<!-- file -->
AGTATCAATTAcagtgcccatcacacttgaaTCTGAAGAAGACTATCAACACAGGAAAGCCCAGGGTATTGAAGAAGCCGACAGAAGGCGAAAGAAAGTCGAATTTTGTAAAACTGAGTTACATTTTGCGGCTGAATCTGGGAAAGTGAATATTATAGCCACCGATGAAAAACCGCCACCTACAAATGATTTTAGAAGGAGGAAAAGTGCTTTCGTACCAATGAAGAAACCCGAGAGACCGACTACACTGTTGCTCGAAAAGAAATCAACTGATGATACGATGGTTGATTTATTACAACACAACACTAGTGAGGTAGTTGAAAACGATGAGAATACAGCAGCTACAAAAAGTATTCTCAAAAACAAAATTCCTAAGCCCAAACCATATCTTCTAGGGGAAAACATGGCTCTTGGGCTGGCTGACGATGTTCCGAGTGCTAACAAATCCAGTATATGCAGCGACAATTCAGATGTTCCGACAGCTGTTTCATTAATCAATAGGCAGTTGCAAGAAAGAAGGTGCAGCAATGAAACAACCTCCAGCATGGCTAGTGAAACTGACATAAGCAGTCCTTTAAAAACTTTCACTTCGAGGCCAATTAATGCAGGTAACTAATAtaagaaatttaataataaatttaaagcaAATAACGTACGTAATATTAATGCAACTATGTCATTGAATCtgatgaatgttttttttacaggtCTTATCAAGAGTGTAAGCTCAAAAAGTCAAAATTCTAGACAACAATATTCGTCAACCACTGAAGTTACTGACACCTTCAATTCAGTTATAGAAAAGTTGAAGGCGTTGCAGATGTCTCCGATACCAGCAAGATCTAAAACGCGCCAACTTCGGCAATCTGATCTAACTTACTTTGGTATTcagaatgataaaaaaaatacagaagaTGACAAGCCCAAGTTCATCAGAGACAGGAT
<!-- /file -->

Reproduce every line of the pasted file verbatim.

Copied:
AGTATCAATTAcagtgcccatcacacttgaaTCTGAAGAAGACTATCAACACAGGAAAGCCCAGGGTATTGAAGAAGCCGACAGAAGGCGAAAGAAAGTCGAATTTTGTAAAACTGAGTTACATTTTGCGGCTGAATCTGGGAAAGTGAATATTATAGCCACCGATGAAAAACCGCCACCTACAAATGATTTTAGAAGGAGGAAAAGTGCTTTCGTACCAATGAAGAAACCCGAGAGACCGACTACACTGTTGCTCGAAAAGAAATCAACTGATGATACGATGGTTGATTTATTACAACACAACACTAGTGAGGTAGTTGAAAACGATGAGAATACAGCAGCTACAAAAAGTATTCTCAAAAACAAAATTCCTAAGCCCAAACCATATCTTCTAGGGGAAAACATGGCTCTTGGGCTGGCTGACGATGTTCCGAGTGCTAACAAATCCAGTATATGCAGCGACAATTCAGATGTTCCGACAGCTGTTTCATTAATCAATAGGCAGTTGCAAGAAAGAAGGTGCAGCAATGAAACAACCTCCAGCATGGCTAGTGAAACTGACATAAGCAGTCCTTTAAAAACTTTCACTTCGAGGCCAATTAATGCAGGTAACTAATAtaagaaatttaataataaatttaaagcaAATAACGTACGTAATATTAATGCAACTATGTCATTGAATCtgatgaatgttttttttacaggtCTTATCAAGAGTGTAAGCTCAAAAAGTCAAAATTCTAGACAACAATATTCGTCAACCACTGAAGTTACTGACACCTTCAATTCAGTTATAGAAAAGTTGAAGGCGTTGCAGATGTCTCCGATACCAGCAAGATCTAAAACGCGCCAACTTCGGCAATCTGATCTAACTTACTTTGGTATTcagaatgataaaaaaaatacagaagaTGACAAGCCCAAGTTCATCAGAGACAGGAT